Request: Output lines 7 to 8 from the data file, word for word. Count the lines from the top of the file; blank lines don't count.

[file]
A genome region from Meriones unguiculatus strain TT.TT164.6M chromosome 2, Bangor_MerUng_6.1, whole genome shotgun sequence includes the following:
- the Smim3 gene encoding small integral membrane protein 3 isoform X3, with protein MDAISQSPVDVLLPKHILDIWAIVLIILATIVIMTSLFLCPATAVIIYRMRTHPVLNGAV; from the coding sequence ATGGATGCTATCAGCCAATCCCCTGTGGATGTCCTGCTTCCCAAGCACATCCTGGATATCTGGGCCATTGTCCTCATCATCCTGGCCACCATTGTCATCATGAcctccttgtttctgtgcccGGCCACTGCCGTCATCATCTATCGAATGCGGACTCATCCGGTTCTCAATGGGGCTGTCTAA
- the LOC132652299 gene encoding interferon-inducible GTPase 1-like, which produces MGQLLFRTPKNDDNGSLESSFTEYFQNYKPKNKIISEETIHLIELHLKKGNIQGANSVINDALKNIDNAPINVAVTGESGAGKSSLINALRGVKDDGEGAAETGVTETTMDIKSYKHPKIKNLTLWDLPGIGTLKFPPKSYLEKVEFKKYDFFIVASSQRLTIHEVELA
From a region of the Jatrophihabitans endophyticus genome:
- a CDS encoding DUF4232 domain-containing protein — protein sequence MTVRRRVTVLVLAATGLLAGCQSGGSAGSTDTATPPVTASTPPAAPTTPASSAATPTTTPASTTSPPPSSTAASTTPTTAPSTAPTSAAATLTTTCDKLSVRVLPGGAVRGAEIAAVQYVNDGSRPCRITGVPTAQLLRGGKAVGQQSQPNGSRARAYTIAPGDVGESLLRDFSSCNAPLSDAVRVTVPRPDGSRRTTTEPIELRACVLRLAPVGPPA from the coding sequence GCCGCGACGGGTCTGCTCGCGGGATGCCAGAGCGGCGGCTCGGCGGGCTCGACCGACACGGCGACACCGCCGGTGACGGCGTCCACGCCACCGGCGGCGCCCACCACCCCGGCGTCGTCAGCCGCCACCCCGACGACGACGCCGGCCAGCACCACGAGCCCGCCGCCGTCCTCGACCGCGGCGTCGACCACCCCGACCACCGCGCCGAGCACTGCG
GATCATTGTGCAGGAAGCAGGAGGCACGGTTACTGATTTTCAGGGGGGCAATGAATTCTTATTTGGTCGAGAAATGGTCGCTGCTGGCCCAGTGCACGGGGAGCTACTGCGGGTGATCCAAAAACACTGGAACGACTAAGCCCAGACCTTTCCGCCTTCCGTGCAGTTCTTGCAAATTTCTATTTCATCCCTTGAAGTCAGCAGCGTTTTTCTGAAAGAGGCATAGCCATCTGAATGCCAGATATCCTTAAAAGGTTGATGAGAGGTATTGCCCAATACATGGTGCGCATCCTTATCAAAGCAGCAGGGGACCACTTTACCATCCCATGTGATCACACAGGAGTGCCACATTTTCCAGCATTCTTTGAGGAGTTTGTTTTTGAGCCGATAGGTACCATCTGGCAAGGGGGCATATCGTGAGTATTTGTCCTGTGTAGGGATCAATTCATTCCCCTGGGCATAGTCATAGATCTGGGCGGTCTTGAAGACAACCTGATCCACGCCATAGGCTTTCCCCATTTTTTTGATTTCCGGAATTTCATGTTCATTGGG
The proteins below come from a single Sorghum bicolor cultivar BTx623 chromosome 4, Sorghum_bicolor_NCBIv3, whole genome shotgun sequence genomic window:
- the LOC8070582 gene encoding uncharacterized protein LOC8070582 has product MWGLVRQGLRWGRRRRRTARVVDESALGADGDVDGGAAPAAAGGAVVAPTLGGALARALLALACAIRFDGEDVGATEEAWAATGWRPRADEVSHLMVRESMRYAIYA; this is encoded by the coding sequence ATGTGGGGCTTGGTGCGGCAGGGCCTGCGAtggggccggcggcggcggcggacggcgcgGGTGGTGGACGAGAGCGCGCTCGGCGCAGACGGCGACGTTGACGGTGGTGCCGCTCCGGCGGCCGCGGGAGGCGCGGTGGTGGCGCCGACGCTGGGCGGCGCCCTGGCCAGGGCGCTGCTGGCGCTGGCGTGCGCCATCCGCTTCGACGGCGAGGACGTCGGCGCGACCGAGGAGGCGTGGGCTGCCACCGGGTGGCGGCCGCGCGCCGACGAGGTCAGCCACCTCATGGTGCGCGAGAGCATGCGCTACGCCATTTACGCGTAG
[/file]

The proteins below come from a single Sorghum bicolor cultivar BTx623 chromosome 4, Sorghum_bicolor_NCBIv3, whole genome shotgun sequence genomic window:
- the LOC8070582 gene encoding uncharacterized protein LOC8070582 has product MWGLVRQGLRWGRRRRRTARVVDESALGADGDVDGGAAPAAAGGAVVAPTLGGALARALLALACAIRFDGEDVGATEEAWAATGWRPRADEVSHLMVRESMRYAIYA; this is encoded by the coding sequence ATGTGGGGCTTGGTGCGGCAGGGCCTGCGAtggggccggcggcggcggcggacggcgcgGGTGGTGGACGAGAGCGCGCTCGGCGCAGACGGCGACGTTGACGGTGGTGCCGCTCCGGCGGCCGCGGGAGGCGCGGTGGTGGCGCCGACGCTGGGCGGCGCCCTGGCCAGGGCGCTGCTGGCGCTGGCGTGCGCCATCCGCTTCGACGGCGAGGACGTCGGCGCGACCGAGGAGGCGTGGGCTGCCACCGGGTGGCGGCCGCGCGCCGACGAGGTCAGCCACCTCATGGTGCGCGAGAGCATGCGCTACGCCATTTACGCGTAG